"Every city is facing a pension crisis, with increasing costs," Town Manager Kevin Bryant told the Town Council at its March 26 meeting.
Bryant is proposing two options to solve the problem: Contributing reserve funds to a trust fund to augment its current level of support for CalPERS, or simply increasing its contribution to the pension plan directly.
"We're looking for things to cut (to pay for the added contributions), including limiting salaries and negotiating with employees for higher contributions," Bryant said.
Woodside was part of a pool of state towns, cities and agencies that were evaluated on how they were managing their pension costs, he said. However, new regulations require each city to come up with a figure for its own pension liability.
According to a San Mateo County Civil Grand Jury report, Woodside was in the danger zone of unfunded liabilities in 2016-17 with a funded portion of 70.5 percent, nearly 10 percent short of the 80 percent that is considered healthy by state standards.
Governments are advised to increase their contributions when the economy is good to create a kind of rainy day fund against future economic slumps.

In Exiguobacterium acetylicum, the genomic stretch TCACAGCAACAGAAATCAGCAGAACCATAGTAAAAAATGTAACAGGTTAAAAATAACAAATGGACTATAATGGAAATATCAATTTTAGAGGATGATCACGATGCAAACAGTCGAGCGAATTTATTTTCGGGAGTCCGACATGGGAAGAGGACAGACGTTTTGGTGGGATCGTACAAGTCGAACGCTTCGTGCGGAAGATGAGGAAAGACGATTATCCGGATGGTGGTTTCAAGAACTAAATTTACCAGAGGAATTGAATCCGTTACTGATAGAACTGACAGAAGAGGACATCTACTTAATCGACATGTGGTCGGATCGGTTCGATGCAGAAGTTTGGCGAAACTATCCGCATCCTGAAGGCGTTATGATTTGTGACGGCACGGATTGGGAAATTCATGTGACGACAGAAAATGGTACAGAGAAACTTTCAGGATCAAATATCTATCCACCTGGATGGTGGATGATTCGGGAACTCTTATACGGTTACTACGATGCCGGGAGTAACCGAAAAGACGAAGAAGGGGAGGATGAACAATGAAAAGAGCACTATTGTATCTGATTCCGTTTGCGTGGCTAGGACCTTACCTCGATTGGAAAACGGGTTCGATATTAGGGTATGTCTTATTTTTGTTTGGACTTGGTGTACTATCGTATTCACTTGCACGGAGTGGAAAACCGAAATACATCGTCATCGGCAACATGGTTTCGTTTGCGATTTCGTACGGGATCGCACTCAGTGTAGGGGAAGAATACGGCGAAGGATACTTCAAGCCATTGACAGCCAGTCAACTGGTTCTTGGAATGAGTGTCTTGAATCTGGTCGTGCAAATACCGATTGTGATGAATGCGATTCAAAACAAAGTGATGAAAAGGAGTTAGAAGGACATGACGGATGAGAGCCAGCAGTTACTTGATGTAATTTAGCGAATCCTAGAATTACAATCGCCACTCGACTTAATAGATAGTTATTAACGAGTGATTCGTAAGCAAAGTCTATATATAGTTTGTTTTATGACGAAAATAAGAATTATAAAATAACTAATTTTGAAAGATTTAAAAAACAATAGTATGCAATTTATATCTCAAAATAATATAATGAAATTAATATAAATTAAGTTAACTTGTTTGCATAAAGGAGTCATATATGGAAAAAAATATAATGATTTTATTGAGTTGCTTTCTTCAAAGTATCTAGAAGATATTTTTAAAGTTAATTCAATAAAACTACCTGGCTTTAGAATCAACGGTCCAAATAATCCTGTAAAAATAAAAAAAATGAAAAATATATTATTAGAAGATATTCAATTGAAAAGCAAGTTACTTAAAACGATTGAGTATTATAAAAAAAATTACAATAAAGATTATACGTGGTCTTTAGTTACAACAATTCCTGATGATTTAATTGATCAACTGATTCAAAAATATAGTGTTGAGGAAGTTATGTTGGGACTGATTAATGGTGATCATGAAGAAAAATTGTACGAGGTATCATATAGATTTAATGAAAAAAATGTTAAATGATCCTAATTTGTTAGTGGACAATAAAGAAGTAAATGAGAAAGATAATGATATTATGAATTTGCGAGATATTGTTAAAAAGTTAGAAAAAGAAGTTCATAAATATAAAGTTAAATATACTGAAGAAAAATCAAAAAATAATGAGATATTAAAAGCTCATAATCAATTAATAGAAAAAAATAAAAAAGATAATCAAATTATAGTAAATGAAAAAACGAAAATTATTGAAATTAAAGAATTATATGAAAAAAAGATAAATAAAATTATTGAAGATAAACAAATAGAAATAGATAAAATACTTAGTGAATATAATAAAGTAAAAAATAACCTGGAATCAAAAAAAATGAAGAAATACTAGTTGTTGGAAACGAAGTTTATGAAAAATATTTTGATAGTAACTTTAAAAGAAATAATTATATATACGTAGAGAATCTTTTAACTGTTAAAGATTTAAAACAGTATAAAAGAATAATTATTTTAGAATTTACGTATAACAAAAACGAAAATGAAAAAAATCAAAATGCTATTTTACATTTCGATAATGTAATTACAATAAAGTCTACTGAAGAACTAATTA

The League of California Cities has predicted that the $3.1 billion in pension costs statewide in 2017-18 will almost double to $5.8 billion by 2024-25.
These costs are based on estimates of return on investment for the cities' funds invested in the retirement system.
A survey of 15 California cities showed an average increase of 13.3 percent per year predicted over the same period.
"As payments consume a larger share of cities' budgets, it becomes more difficult to maintain much less improve city services," according to the league report.
The council agreed to move ahead with the adjustments when Bryant presents a specific funding proposal.
Overall, the council seemed to be in favor of solving the shortfall through a trust.
Sea level rise
Earlier, the council declined to contribute an initial $75,000 over three years to a San Mateo County pilot project that would protect low-lying areas of the coast and San Francisco Bay from sea level rise caused by climate change. San Mateo County public works chief Jim Porter said the effort would help to prevent a potential disaster such as flooding that would make Highway 101 impassible during a major storm.
Woodside Mayor Daniel Yost, who voted yes on the proposal, promised that the council will revisit the issue in the future.
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